It seems like a lifetime ago, but they still remember Jimmy Carter in Clinton, Massachusetts, and the time he decided to sleep over at one family's home in 1977.
Sally Lefebvre recalls meeting Jimmy Carter more than 45 years ago when he stayed at her neighbor’s home in Clinton.
"There was nothing put on about him at all," she said. "He was so regular.”
In 1977, Carter, now 98 years old, came to the central Massachusetts community for a Town Hall meeting with about a thousand people who were chosen by lottery.
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"I remember coming down that night. I was not selected for the lottery, but we came to Central Park. You couldn’t get anywhere near the place,” Terrance Ingano, with the Clinton Historical Society, recalled.
Moments after the Town Hall ended, the president’s motorcade arrived at the home of Kate and Gunner Thompson on Chestnut Street where they lived with their eight children.
”He really just wanted family life to continue as it ordinarily would and he would adapt around that,” Dan Tenore said.
Tenore and his wife bought the house in 2017. The Thompsons left behind reminders of the visit, including a plaque in the guest room where the president stayed that reads: President Carter slept here March 16, 1977.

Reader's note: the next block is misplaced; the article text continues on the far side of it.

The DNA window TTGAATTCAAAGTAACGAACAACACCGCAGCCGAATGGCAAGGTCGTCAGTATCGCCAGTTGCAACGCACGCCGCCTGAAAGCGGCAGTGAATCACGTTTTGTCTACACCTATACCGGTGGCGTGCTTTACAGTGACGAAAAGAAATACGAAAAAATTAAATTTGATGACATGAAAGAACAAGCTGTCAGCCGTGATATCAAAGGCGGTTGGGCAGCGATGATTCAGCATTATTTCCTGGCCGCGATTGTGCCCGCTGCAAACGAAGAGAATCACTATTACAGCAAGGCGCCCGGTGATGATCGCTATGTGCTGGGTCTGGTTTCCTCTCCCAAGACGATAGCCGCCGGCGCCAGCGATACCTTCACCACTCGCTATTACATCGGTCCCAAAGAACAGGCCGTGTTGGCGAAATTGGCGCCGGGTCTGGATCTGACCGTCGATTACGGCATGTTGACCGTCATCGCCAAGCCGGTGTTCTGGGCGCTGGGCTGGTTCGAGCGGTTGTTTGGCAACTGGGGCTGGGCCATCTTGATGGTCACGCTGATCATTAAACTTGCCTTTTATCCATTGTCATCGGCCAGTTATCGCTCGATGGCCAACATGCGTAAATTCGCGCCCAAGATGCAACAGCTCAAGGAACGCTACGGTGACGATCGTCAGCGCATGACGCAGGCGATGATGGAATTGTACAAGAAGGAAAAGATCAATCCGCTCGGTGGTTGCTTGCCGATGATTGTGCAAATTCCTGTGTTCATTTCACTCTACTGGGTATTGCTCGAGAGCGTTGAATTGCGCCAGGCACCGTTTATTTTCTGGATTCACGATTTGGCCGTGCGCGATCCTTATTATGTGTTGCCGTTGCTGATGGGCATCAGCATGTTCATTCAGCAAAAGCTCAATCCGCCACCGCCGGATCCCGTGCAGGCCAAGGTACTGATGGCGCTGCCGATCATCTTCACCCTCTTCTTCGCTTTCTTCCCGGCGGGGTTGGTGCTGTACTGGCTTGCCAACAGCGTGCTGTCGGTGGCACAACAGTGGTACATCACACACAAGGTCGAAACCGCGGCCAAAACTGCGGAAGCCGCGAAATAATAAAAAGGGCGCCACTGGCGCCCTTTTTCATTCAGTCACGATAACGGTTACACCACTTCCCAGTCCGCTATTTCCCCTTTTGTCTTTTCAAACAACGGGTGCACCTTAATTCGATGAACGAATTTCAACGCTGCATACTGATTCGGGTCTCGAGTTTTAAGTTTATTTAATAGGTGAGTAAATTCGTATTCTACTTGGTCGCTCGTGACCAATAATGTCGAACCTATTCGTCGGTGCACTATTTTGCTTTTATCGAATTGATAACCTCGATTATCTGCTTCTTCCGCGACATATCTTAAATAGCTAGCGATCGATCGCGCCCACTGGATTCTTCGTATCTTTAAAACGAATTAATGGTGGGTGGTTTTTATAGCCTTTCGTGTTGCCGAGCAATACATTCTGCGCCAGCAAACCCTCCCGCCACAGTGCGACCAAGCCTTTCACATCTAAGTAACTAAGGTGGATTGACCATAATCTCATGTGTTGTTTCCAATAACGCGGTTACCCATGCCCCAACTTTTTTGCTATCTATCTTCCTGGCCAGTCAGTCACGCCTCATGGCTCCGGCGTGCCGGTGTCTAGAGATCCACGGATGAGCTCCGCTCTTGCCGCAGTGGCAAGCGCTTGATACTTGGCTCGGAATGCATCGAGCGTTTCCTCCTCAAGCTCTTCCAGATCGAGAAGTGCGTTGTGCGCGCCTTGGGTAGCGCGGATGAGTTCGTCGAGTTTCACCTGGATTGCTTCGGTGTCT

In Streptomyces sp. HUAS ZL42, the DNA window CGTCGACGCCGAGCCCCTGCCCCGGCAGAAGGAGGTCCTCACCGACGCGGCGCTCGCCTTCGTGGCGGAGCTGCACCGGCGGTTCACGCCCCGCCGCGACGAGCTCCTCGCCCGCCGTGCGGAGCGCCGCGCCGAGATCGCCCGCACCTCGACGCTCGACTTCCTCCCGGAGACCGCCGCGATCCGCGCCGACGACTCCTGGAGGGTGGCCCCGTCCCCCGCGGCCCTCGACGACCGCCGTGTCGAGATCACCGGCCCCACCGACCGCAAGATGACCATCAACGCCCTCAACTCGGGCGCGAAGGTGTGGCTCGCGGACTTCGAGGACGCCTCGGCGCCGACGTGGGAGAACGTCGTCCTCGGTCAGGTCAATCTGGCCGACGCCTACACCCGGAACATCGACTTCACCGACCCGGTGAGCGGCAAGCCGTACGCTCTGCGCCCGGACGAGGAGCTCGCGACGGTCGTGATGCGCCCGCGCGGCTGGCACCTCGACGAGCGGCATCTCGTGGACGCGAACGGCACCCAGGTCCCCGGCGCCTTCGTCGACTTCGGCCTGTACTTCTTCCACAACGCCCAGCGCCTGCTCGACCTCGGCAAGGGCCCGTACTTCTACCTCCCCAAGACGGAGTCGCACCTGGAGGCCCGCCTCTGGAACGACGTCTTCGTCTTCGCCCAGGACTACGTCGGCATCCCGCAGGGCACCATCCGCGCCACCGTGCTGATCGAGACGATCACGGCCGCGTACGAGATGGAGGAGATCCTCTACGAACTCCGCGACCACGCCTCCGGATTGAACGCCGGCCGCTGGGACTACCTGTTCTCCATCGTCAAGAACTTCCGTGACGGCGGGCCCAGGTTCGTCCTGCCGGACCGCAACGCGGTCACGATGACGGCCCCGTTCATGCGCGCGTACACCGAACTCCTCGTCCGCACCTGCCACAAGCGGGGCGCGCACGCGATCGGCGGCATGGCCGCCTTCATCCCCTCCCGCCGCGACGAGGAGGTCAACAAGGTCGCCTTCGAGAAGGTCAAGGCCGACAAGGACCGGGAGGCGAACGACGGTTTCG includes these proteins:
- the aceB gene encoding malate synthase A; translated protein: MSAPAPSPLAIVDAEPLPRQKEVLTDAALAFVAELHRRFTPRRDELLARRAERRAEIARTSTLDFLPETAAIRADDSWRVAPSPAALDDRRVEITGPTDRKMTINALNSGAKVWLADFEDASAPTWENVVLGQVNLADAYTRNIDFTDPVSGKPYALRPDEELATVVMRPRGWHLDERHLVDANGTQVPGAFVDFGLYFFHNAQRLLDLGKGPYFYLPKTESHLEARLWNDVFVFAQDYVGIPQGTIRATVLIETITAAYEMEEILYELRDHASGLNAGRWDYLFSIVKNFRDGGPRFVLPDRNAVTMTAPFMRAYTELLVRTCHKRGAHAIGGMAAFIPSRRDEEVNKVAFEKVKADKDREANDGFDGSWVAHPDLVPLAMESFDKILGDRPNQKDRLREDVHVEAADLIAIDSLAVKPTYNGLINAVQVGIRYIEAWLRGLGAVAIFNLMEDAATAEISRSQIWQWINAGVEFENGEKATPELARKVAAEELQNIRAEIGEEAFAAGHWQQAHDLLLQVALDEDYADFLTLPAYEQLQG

”He didn’t want to take the master bedroom, which they had offered him,” Tenore added.
More on Jimmy Carter
Pictures in a scrapbook show President Carter sitting in the living room with the Thompsons and a few neighbors.
”I just kind of listened," Lefebvre recalled. "He went to bed at 10:30.”
The president left the next morning, greeting crowds outside and leaving an impression with people in Clinton.
"We don’t always elect presidents who are maybe necessarily wonderful people, this guy was,. He dedicated his life to service," Ingano stated.
Neighbors tell us the Thompson house was not the first choice in town, but when the Secret Service saw the property, they decided it was a better fit because of security considerations.
On Saturday, the Carter Center announced the 39th president, who is the longest-lived American president, had entered home hospice care in Plains, Georgia. Following a series of short hospital stays, Carter "decided to spend his remaining time at home with his family and receive hospice care instead of additional medical intervention."